by Alicia Pimental
August 31, 2010
The health of some Virginia rivers is showing signs of improvement, but many of the state’s waterways are still polluted, according to a recent report issued by the Virginia Department of Environmental Quality (DEQ).
The report assesses water quality in more than 1,200 Virginia watersheds from January 2003 through December 2008 and includes a statewide list of “impaired” waters.
Water quality is assessed in relation to several “designated uses”: wildlife, aquatic life, swimming, fish consumption, shellfish consumption and public water supply. A waterway is considered impaired if its water quality cannot support one or more of these uses. Several subcategories also exist for the Chesapeake Bay and its tidal tributaries to ensure that water quality in those waterways can support the Bay’s aquatic life.
Pollution continues to plague many streams, rivers and lakes in Virginia, leading to the addition of about 1,400 miles of streams and rivers and 2,500 acres of lakes to this year’s statewide impaired waters list.
More than 430 waters, including about 25 square miles of estuaries, were removed from the list, as they now fully meet water quality standards. An additional 600 waters were removed for at least one impairment.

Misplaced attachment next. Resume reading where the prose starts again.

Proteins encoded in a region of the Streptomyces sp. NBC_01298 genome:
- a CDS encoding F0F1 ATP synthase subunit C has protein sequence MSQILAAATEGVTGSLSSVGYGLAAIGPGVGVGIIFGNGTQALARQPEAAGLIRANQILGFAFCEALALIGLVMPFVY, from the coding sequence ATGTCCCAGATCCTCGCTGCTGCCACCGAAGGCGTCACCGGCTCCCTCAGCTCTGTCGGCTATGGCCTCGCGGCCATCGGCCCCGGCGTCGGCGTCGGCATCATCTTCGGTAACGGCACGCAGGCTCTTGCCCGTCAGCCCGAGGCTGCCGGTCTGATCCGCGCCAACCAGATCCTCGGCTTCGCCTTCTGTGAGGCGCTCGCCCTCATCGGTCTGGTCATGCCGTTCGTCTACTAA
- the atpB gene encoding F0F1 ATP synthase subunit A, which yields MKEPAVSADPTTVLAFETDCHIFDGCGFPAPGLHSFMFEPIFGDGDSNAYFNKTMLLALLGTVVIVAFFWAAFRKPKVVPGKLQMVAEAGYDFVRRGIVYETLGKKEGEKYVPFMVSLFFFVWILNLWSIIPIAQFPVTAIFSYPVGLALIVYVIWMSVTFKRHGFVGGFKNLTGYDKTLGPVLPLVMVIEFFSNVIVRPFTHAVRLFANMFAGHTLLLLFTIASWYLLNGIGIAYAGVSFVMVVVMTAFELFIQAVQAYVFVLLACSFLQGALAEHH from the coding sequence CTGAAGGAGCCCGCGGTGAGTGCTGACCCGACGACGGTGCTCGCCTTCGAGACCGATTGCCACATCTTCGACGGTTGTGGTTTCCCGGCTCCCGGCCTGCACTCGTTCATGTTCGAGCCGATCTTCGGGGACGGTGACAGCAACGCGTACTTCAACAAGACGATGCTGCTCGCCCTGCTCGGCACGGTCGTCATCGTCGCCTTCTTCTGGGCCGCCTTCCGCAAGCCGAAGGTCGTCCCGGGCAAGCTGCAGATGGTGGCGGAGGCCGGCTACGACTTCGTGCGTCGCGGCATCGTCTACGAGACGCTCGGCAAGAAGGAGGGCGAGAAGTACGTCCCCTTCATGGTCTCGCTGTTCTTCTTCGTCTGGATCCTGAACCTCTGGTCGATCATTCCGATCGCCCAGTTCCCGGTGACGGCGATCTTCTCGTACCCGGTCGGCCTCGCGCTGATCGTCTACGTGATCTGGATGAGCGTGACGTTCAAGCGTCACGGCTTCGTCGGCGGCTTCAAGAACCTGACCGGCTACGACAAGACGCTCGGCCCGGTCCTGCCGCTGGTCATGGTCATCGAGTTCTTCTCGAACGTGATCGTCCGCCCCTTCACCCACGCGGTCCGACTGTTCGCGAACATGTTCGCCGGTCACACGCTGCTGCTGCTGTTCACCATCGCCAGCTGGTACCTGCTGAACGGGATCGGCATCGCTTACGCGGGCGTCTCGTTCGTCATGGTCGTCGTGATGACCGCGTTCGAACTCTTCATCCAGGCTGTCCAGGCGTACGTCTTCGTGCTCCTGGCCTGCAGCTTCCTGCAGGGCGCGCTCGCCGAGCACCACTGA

In addition, the report proposes 80 full delistings and 540 partial delistings.
According to the report, about 5,600 miles of rivers and streams, 16,000 acres of lakes and reservoirs and 113 square miles of estuaries have high water quality that supports some or all of the designated uses. About 12,100 miles of rivers and streams, 96,500 acres of lakes and reservoirs and 2,200 square miles of estuaries are considered impaired.
Of the waters that were assessed, less than one-third of stream and river miles has high water quality; about 14 percent of lake and reservoir acres have high water quality; and less than 5 percent of estuary square miles has high water quality.
“We continue to find watersheds where pollution is a problem, but we also are seeing more areas where water quality has improved,” said Virginia DEQ Director David Paylor. “This is good news that we expect to continue as our cleanup efforts progress throughout the state.”
Every two years Virginia DEQ monitors about one-third of the state’s watersheds on a rotating basis, taking six years to complete a full monitoring cycle. The agency has assessed 98 percent of the state’s watersheds (1,218 out of 1,247) since the 2002 report.
The water quality assessments completed for the Virginia portions of the Bay watershed may help set clean-up plans for the waters that will be part of the Chesapeake Bay Total Maximum Daily Load (TMDL).
The draft water quality report is available in its entirety at www.deq.virginia.gov. DEQ is soliciting public comment on the report until Sept. 24 at 5 p.m.